Eggleton talks military

By Jan Creaser

The Minister of National Defence’s visit left some University of Calgary students questioning the future of Canada’s defence policy.

On Fri., March 10, Defence Minister Art Eggleton spoke generally on a variety of issues regarding Canada’s military, starting with a comment on the $400 million increase the defence budget will receive this year.

"This is a good news budget for the forces," said Eggleton. "It shows the government’s commitment to strengthen the Canadian Forces."

However, some were skeptical about Eggleton’s tone regarding the budget increase and how it will help the military achieve its goals.

"He was very positive about the budget," said Chris Bullock, a graduate student in the Strategic Studies Department. "Unfortunately, what’s been cut [in the past] is larger than what’s been put back in. Also, there was no definite announcement of where the money is going."

Eggleton also outlined a desire to improve housing and health care for military personnel, whom he called the military’s "most important resource."

Third-year zoology major and former army medic Andrew Beckett asked for more specific information regarding the minister’s comments on health care. Beckett wanted to know where Eggleton stood on implementing the recommendations of the Sharpe Inquiry, an inquest that acknowledged health hazards faced by Canadian soldiers in Croatia from 1992-94.

"My intention is to implement them," said Eggleton. "People go in well and come out sick, and we have the responsibility to look after them."

Beckett was only partially satisfied with the minister’s answer, saying that the issues surrounding the inquiry were far more encompassing than simply health care after the fact. He maintains that a lack of accountability within the higher levels of the Department of National Defence is the reason why Canadian soldiers remained at risk.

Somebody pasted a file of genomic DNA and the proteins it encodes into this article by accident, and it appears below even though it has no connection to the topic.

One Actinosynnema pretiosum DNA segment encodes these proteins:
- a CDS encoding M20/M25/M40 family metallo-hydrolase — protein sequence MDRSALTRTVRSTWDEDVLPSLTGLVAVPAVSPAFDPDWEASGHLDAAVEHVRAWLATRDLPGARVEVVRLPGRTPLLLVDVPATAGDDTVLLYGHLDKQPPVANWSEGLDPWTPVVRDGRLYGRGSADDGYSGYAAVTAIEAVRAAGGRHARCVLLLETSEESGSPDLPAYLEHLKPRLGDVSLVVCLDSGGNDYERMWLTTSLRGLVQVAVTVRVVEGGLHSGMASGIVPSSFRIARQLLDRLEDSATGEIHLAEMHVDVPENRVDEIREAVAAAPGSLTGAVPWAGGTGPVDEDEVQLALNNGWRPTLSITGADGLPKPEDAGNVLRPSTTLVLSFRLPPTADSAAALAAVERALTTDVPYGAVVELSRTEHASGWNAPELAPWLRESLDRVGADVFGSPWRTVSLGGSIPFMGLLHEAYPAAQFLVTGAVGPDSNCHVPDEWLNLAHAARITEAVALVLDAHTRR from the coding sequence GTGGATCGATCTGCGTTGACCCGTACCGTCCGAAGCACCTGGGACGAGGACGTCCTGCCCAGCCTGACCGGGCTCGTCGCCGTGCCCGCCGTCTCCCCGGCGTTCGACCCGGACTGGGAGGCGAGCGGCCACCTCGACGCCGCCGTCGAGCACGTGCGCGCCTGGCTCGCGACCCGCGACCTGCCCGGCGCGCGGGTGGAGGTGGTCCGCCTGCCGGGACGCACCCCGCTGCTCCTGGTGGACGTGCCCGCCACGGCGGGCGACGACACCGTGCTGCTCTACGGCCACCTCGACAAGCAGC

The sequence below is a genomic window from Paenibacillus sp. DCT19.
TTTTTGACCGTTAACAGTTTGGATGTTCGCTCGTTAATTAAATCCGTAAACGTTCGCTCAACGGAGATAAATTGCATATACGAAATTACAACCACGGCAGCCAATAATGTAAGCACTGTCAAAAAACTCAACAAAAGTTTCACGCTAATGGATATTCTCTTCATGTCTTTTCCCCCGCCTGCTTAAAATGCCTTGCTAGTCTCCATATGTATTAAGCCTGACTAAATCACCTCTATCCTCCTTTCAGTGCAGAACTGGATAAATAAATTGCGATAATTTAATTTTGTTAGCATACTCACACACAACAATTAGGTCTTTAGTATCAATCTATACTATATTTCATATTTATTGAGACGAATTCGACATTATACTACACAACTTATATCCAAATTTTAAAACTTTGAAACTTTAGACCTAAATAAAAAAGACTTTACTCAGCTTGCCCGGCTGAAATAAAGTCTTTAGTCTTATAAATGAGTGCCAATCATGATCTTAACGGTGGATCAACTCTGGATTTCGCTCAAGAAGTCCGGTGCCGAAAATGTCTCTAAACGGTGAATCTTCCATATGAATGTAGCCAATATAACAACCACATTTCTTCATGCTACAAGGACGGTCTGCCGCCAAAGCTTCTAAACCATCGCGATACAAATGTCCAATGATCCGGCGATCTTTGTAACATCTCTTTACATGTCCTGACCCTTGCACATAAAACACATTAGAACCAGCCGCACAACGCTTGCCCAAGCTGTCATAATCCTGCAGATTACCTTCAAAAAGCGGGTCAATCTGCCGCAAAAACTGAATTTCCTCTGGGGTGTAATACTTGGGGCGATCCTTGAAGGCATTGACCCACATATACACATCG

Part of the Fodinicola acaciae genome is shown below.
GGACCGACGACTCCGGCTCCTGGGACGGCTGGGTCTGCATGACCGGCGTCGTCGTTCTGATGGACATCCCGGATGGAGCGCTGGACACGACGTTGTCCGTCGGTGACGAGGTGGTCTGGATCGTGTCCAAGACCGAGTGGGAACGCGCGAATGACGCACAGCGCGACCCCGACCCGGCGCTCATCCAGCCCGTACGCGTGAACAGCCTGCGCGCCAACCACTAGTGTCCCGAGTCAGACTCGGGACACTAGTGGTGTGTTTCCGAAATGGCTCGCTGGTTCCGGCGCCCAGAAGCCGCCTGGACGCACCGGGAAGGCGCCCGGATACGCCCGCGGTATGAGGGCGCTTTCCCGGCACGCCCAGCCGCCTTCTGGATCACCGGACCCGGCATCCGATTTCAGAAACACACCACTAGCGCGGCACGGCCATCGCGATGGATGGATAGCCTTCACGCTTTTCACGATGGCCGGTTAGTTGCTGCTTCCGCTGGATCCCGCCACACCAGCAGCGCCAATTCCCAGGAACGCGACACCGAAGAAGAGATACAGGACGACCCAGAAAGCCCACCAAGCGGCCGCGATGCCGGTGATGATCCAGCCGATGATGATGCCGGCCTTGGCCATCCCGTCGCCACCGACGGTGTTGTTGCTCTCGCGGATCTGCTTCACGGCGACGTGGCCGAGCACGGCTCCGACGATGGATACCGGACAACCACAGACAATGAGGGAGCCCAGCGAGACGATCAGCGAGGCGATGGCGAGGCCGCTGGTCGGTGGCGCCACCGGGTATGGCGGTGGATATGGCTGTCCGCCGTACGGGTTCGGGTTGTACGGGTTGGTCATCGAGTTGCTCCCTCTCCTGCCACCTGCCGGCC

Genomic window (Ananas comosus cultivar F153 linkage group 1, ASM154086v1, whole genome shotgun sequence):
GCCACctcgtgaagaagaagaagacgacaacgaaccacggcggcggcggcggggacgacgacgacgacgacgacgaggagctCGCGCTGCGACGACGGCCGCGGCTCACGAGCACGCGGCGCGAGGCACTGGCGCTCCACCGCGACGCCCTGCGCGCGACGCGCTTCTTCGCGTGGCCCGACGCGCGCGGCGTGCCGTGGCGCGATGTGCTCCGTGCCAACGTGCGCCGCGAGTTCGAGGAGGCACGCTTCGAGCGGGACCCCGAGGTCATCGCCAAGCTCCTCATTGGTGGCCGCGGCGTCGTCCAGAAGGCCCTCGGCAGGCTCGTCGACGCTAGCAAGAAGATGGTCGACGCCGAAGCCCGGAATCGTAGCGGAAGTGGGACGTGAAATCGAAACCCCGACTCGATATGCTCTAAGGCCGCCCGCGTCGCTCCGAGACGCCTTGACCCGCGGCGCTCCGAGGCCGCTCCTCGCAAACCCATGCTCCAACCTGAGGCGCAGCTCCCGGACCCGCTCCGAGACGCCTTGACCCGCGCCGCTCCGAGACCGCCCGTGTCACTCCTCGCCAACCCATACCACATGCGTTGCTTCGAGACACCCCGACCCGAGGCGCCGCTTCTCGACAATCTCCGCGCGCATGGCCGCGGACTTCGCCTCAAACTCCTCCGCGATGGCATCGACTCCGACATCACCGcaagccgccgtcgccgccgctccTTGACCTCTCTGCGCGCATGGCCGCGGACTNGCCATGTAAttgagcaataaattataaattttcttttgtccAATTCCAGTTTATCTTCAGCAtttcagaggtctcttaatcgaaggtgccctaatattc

"This lack of accountability is costing Canadian soldiers their lives and their health," he said. "The leaders must be made aware that the decisions they make will be reviewed so that they will not be able to hide behind closed doors when problems arise."

Strategic Studies student Mike Schlueter, who spent 15 years in the Princess Patricia’s Canadian Light Infantry, criticized the minister and the Liberal government for using the military as a public relations project.

"The Liberal government gutted the defence budget when they got into power and now the entire tone is that the armed forces are a concern for the government," he said. "How can you stand up and say the military is a priority when you’ve clearly established in the past that it’s not?"

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